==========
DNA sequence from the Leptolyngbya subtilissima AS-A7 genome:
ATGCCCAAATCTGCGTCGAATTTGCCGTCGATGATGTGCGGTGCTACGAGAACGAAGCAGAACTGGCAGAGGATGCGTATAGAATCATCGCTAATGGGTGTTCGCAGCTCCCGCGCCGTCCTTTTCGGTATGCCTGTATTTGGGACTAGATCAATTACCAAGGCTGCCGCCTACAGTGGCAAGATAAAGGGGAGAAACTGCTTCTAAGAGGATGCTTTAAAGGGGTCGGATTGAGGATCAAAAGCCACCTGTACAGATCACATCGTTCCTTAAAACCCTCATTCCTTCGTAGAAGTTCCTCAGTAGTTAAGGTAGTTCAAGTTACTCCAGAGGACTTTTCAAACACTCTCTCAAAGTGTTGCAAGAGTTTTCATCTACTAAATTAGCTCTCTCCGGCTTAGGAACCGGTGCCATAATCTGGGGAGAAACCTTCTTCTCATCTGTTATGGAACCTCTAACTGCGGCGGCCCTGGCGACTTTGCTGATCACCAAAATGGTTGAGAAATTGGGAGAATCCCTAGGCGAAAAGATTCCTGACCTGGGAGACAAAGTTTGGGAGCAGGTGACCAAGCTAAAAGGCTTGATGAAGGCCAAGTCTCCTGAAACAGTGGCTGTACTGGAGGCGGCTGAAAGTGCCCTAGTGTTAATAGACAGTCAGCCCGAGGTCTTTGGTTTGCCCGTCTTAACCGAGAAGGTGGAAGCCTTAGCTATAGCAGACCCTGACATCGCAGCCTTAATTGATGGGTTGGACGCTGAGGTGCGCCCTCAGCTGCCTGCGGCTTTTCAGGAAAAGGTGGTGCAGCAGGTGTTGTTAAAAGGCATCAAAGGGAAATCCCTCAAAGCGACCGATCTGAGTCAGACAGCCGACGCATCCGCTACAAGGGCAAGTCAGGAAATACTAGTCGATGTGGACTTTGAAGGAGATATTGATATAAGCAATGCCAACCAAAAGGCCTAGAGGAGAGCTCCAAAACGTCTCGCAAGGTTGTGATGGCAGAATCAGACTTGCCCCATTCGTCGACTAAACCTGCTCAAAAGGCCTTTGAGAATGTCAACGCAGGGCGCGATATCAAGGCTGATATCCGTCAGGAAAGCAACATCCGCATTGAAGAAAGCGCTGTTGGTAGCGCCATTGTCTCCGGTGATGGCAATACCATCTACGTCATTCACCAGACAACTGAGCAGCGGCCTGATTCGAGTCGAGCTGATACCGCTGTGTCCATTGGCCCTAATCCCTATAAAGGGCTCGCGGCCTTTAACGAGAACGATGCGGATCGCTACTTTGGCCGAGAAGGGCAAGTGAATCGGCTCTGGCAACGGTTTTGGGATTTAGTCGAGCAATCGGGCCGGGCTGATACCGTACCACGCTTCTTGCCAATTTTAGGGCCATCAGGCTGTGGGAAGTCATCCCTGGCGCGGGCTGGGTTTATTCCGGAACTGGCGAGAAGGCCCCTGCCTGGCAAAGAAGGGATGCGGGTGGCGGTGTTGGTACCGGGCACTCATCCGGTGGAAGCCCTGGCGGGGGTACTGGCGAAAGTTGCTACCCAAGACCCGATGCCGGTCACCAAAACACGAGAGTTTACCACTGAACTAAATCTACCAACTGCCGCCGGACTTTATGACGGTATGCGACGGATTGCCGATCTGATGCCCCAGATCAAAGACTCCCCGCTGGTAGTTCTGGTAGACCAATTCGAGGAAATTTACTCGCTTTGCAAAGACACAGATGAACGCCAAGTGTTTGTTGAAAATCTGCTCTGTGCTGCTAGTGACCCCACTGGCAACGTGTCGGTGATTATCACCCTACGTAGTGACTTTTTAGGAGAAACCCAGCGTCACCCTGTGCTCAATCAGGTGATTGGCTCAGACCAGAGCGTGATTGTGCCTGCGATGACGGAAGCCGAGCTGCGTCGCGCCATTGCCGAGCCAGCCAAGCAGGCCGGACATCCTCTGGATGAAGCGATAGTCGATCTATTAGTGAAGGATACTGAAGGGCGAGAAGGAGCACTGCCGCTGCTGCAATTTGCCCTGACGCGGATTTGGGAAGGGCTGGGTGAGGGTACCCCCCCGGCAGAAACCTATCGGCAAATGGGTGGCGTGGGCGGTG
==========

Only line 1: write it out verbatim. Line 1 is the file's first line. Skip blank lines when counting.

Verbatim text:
DNA sequence from the Leptolyngbya subtilissima AS-A7 genome: